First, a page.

The US Navy has declared an initial operational capability (IOC) of its F-35C Lightning II fighter, the last of the three F-35 variants to achieve the key milestone.
The IOC declaration comes after a successful final carrier qualification of 10 F-35Cs of Strike Fighter Squadron (VFA) 147 aboard the USS Carl Vinson late last year.
“The F-35C is ready for operations, ready for combat and ready to win,” head Naval Air Forces, VAdm DeWolfe Miller said in a statement. “We are adding an incredible weapon system into the arsenal of our Carrier Strike Groups that significantly enhances the capability of the joint force.”
The USMC declared an IOC of the short take off and vertical landing (STOVL) F-35B variant in July 2015, and the USAF followed with the F-35A conventional take off and landing (CTOL) version in August 2016. IOC means at least one units of aircraft can be deployed operationally, and can supported through a raise, train, sustain model of personnel and spare parts.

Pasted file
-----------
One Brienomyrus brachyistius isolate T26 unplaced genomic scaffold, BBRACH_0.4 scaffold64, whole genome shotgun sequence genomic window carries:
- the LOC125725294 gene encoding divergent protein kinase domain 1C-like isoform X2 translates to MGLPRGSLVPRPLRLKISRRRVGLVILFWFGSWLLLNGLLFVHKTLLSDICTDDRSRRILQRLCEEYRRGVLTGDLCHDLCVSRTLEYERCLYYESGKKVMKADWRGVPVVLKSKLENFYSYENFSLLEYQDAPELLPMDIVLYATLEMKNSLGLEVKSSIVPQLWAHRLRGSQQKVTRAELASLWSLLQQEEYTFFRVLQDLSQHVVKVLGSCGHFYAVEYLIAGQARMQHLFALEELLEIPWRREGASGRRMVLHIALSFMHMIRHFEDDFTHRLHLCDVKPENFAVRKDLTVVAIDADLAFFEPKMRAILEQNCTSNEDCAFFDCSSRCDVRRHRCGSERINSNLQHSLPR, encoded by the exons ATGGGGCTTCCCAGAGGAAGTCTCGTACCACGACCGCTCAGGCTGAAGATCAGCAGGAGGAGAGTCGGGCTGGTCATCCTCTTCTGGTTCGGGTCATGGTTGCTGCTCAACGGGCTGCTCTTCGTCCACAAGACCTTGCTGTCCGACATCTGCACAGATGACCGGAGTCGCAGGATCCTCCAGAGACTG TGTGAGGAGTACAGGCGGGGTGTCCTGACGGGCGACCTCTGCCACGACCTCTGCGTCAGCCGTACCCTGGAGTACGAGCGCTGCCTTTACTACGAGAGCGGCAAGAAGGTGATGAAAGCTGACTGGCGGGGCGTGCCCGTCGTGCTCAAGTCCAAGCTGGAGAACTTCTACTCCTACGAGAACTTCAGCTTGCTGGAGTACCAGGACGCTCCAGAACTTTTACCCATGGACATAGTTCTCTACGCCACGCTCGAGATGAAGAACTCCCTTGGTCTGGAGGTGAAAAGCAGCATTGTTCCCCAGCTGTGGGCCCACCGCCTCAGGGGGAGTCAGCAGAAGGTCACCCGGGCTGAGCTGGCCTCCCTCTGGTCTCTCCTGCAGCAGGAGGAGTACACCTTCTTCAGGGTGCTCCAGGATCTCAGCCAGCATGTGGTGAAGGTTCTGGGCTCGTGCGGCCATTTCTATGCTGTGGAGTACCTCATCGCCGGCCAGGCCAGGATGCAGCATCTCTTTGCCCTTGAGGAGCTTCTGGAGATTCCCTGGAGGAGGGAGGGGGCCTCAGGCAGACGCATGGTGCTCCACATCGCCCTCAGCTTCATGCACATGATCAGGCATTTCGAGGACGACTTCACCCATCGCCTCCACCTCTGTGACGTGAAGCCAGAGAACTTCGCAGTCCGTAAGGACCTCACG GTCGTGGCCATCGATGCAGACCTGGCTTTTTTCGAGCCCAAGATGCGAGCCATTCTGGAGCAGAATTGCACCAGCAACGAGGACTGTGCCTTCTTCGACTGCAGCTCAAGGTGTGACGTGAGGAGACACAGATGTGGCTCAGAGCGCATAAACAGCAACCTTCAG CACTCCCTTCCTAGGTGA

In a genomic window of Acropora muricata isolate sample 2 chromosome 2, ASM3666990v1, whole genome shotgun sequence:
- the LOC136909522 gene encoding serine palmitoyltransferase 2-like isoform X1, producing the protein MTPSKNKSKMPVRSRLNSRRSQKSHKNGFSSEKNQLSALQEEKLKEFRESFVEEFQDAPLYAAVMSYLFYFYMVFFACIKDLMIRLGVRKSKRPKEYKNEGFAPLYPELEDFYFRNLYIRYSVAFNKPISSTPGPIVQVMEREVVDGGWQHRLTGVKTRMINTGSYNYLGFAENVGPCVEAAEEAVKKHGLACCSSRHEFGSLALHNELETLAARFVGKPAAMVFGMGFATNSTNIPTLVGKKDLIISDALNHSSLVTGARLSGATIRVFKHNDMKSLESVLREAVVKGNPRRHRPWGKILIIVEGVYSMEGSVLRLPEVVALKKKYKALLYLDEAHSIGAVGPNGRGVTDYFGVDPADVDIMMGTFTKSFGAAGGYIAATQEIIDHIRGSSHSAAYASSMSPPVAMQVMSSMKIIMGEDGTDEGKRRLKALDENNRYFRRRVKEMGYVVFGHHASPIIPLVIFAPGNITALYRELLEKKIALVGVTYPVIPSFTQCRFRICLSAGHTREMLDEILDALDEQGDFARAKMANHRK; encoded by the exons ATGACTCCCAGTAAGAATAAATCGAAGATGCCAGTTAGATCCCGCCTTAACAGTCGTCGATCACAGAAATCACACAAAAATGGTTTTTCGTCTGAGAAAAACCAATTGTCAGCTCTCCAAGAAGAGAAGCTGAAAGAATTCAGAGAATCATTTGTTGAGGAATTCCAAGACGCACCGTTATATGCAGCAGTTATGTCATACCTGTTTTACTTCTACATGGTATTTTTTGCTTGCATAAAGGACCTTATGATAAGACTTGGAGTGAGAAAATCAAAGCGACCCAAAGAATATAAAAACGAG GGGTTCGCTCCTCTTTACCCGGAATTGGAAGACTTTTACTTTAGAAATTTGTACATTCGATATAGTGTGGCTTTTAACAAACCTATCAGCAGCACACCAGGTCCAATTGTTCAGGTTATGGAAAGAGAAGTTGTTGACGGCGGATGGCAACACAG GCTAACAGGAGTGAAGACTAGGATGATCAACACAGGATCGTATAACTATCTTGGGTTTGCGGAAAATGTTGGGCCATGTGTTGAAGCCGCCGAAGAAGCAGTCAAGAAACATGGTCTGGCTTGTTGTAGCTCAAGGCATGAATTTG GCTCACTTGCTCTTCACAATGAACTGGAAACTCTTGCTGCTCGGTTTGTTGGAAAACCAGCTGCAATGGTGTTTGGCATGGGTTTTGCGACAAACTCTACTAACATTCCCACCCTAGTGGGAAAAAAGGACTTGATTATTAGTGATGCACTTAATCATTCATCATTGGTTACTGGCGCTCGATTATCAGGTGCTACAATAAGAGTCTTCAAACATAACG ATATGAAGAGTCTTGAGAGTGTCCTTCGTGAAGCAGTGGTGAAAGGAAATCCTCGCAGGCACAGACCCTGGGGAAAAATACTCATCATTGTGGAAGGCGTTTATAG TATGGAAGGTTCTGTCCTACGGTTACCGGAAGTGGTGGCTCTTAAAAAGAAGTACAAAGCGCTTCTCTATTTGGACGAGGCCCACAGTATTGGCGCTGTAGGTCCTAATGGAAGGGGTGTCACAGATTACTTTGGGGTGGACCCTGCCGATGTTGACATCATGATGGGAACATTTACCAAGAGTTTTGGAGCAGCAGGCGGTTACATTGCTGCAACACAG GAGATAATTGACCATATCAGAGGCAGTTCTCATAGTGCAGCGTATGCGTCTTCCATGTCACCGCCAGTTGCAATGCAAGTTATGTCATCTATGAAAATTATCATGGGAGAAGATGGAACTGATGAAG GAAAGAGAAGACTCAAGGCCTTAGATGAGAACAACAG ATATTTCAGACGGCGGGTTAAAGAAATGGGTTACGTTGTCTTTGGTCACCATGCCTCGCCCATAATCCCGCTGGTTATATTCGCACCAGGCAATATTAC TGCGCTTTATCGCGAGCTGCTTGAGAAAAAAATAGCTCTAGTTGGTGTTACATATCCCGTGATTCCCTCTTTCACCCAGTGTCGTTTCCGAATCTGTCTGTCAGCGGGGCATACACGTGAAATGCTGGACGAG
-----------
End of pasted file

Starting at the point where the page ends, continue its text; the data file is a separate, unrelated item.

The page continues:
For the US Navy, VFA-147 was certified as being properly manned, trained and equipped to conduct missions, with 10 aircraft. To this end, it had to prove it had sufficient spare parts, support equipment, tools, technical publications, training programs and a functional Autonomic Logistic Information System (ALIS).
“The F-35C will revolutionize capability and operating concepts of aircraft carrier-based naval aviation using advanced technologies to find, fix and assess threats and, if necessary, track, target and engage them in all contested environments,” RAdm Dale Horan said.
“This accomplishment represents years of hard work on the part of the F-35 Joint Program Office and Naval Aviation Enterprise. Our focus has now shifted to applying lessons learned from this process to future squadron transitions, and preparing VFA-147 for their first overseas deployment.”
Lockheed Martin Vice President and General Manager of the F-35 Program, Greg Ulmer said, “We congratulate the Department of the Navy on achieving Initial Operational Capability with its fleet of F-35Cs.
“This milestone is the result of unwavering dedication from our joint government and industry team focused on delivering the most lethal, survivable and connected fighter jet in the world to the men and women of the US Navy. As we celebrate this achievement demonstrating the progress of the F-35 program, we’re also setting our sights forward to ensure the US Navy is ready for its first F-35C deployment.”
The F-35C’s first combat cruise aboard an aircraft carrier is expected to be on the USS Carl Vinson in 2021.